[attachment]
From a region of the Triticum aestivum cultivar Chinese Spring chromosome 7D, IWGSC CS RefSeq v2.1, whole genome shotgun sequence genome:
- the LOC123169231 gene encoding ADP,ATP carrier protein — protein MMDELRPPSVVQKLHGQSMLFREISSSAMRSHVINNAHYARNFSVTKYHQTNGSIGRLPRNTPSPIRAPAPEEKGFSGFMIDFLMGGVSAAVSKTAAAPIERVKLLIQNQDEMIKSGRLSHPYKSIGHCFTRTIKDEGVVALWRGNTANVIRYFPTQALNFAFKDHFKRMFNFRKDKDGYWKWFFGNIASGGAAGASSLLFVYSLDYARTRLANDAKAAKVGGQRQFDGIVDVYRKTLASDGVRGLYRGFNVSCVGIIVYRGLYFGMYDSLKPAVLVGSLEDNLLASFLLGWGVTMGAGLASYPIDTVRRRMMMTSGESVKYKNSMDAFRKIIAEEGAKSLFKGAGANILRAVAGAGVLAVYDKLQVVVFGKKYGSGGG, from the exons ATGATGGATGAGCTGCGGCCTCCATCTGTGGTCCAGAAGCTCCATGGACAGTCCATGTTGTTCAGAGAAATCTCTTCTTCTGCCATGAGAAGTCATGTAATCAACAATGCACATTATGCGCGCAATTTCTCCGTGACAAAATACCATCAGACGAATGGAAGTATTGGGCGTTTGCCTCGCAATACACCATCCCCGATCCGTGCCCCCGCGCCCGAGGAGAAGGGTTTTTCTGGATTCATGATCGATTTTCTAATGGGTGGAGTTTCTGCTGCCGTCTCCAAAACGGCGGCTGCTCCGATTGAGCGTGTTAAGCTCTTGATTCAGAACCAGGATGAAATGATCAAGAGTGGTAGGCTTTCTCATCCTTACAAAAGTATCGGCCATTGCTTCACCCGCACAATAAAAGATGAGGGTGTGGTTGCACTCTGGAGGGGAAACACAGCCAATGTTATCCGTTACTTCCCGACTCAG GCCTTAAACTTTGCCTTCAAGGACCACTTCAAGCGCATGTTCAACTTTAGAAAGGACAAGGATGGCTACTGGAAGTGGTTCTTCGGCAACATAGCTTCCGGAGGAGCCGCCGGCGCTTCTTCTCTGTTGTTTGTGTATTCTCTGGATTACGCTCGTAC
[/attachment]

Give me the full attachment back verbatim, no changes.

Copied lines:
From a region of the Triticum aestivum cultivar Chinese Spring chromosome 7D, IWGSC CS RefSeq v2.1, whole genome shotgun sequence genome:
- the LOC123169231 gene encoding ADP,ATP carrier protein — protein MMDELRPPSVVQKLHGQSMLFREISSSAMRSHVINNAHYARNFSVTKYHQTNGSIGRLPRNTPSPIRAPAPEEKGFSGFMIDFLMGGVSAAVSKTAAAPIERVKLLIQNQDEMIKSGRLSHPYKSIGHCFTRTIKDEGVVALWRGNTANVIRYFPTQALNFAFKDHFKRMFNFRKDKDGYWKWFFGNIASGGAAGASSLLFVYSLDYARTRLANDAKAAKVGGQRQFDGIVDVYRKTLASDGVRGLYRGFNVSCVGIIVYRGLYFGMYDSLKPAVLVGSLEDNLLASFLLGWGVTMGAGLASYPIDTVRRRMMMTSGESVKYKNSMDAFRKIIAEEGAKSLFKGAGANILRAVAGAGVLAVYDKLQVVVFGKKYGSGGG, from the exons ATGATGGATGAGCTGCGGCCTCCATCTGTGGTCCAGAAGCTCCATGGACAGTCCATGTTGTTCAGAGAAATCTCTTCTTCTGCCATGAGAAGTCATGTAATCAACAATGCACATTATGCGCGCAATTTCTCCGTGACAAAATACCATCAGACGAATGGAAGTATTGGGCGTTTGCCTCGCAATACACCATCCCCGATCCGTGCCCCCGCGCCCGAGGAGAAGGGTTTTTCTGGATTCATGATCGATTTTCTAATGGGTGGAGTTTCTGCTGCCGTCTCCAAAACGGCGGCTGCTCCGATTGAGCGTGTTAAGCTCTTGATTCAGAACCAGGATGAAATGATCAAGAGTGGTAGGCTTTCTCATCCTTACAAAAGTATCGGCCATTGCTTCACCCGCACAATAAAAGATGAGGGTGTGGTTGCACTCTGGAGGGGAAACACAGCCAATGTTATCCGTTACTTCCCGACTCAG GCCTTAAACTTTGCCTTCAAGGACCACTTCAAGCGCATGTTCAACTTTAGAAAGGACAAGGATGGCTACTGGAAGTGGTTCTTCGGCAACATAGCTTCCGGAGGAGCCGCCGGCGCTTCTTCTCTGTTGTTTGTGTATTCTCTGGATTACGCTCGTAC